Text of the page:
Day 3 | Wayfarer’s State Park - Goose Island | 19 Miles
There is a special kind of silence before the sun makes its move toward the horizon. This time is best. Feathered friends break the silence. Their call permission to move. Stiffer than yesterday but not as stiff as a body could be, my body crawls out into the world.
Like the phoenix, the paddler is reborn with the new day.
Camp breaks in methodical fashion. A thought slips to the forefront. Burying the thought, I assure myself that the way wasn’t too rough yesterday. Surely they saw me as a speck on the horizon; surely they saw me disappear around Cape Merton. Surely. The past day plays back as camp breaks and finds its way into the endless depths of a #4 portage pack.
Around Cape Merton, the winds once again becomes a friend. Even with a tailwind it would be faster walking; but then again, you’d have to be Jesus to something like that. Walking on water and all. A mouthful of raisins can be good for at least three or four miles; and with a thousand pound weight limit, the canoe remains one of the most efficient tools for moving a man and his stuff over water. This only an opinion, but I’d say there are more than a few out there who would stand by it, the late Bill Mason being one of them.
“The canoe is the simplest, most functional, yet aesthetically pleasing object ever created. In my opinion, this is not a statement that is open to debate.”
- Bill Mason | Path of the Paddle
The afternoon drifted by with each stroke of the paddle. Not too fast, not too slow. New scenes appeared right when you’d finish feasting on the last. At times, you just stared at the clouds - lost in the smooth rhythm of life on the water.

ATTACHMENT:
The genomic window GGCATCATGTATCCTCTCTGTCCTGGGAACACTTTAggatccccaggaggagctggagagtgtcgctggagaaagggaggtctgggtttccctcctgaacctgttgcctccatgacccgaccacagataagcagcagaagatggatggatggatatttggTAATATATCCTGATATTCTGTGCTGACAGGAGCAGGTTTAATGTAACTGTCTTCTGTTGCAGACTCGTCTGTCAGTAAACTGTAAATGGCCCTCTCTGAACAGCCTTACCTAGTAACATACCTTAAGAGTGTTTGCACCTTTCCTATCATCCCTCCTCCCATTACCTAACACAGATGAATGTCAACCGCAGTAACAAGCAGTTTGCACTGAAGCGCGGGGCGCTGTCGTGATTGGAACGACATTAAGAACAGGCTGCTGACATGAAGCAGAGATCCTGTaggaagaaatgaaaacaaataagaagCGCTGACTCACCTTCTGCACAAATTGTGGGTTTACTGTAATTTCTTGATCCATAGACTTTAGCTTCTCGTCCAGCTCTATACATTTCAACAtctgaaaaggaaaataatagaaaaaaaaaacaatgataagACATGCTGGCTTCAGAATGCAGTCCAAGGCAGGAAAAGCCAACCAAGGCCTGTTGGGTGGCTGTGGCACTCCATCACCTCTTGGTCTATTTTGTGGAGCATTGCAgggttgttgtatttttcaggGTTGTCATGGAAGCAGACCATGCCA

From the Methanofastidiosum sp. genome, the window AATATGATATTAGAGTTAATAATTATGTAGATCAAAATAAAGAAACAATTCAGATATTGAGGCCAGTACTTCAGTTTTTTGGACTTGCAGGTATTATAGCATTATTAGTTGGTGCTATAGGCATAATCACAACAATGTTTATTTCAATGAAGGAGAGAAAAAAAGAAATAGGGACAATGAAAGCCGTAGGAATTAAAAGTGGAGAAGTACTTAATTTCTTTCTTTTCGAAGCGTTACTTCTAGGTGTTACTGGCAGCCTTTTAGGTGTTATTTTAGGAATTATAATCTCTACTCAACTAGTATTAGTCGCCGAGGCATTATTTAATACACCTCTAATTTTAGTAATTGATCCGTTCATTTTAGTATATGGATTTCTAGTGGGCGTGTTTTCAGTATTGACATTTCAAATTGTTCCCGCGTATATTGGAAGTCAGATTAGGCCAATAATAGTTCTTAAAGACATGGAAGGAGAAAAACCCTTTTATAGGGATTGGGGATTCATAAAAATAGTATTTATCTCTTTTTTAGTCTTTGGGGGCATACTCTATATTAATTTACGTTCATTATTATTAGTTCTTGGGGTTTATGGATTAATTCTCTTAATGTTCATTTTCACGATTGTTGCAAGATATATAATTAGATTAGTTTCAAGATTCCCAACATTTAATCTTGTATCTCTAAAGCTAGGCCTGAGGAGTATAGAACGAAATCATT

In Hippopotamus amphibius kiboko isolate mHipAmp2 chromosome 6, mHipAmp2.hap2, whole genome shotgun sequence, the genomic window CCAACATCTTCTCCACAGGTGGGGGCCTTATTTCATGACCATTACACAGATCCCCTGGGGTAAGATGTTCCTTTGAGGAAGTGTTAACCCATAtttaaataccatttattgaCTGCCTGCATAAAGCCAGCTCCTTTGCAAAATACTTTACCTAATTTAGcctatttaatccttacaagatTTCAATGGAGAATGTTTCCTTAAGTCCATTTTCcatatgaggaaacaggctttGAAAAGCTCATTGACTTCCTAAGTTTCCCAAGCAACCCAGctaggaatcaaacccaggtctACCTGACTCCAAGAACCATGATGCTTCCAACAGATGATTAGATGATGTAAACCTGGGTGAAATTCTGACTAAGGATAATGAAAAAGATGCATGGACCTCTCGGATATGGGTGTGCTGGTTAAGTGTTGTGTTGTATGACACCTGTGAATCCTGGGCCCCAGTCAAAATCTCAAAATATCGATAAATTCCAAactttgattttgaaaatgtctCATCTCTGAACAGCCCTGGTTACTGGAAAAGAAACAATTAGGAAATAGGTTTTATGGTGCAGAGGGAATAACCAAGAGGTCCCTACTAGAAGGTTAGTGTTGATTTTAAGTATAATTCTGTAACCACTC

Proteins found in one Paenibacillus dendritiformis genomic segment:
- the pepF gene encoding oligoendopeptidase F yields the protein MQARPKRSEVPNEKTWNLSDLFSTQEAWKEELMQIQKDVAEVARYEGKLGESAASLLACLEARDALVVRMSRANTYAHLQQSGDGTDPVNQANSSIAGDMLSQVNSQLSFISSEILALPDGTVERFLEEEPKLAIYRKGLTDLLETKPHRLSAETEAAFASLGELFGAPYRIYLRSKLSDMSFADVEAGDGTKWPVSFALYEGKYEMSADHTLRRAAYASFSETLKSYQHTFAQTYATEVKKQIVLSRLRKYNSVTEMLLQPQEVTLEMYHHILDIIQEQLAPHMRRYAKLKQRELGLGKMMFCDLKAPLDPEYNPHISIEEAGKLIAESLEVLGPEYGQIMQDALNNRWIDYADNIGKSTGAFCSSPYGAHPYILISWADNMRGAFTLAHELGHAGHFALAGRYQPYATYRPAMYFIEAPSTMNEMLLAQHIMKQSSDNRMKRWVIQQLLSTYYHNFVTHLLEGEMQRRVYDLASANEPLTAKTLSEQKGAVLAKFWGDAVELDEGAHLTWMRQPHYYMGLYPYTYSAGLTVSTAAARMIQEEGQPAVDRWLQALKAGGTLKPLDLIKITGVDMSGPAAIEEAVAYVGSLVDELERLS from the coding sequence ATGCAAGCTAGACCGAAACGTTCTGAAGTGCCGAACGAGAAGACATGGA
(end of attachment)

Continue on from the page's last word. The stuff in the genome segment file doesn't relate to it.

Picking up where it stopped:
My attention comes back to the moment. This campsite is a few hundred yards from the water. Signs of sunrise are being painted in the sky. Eagerness creeps in. I shoulder the pack and snatch the canoe off the ground leveling the center yoke over my shoulders. Half blind and weighted down - progress is slowly made through the pale morning light. At the waters edge, it’s uncertain who is more excited to be back - the paddler or the boat. The sun finishes its artwork just as canoe and paddler enter the heart of the bay. Numb - they glide through a masterpiece.
Dancing through a world of light, it isn’t hard to be lost in it all. Lost in the simple pleasure of being. The past was gone forever and thoughts of the future evaporated in an anxious flurry. Perched near the surface, an eagle reinforces the freedom found out here in the moment. This high from the morning show gets ridden late into the afternoon. It’s no surprise. Three days traveling by boat is enough to recharge even the most stubborn introvert.
The canoe floats up to West Shore State Park, the layout is less than ideal. I fill water and make a move for Goose Island. The mid-day heat is brutal.
Splash. That should take the edge off.
Cut-off jeans drape on the canoe, the cotton fibers struggle to dry in the evening light. Thoughts of tomorrow creep in. Shoo! The mental doorway closes. Those thoughts are best saved for their own time. Notions of food drift in through an open window. Hunger is always welcome.
Life is good.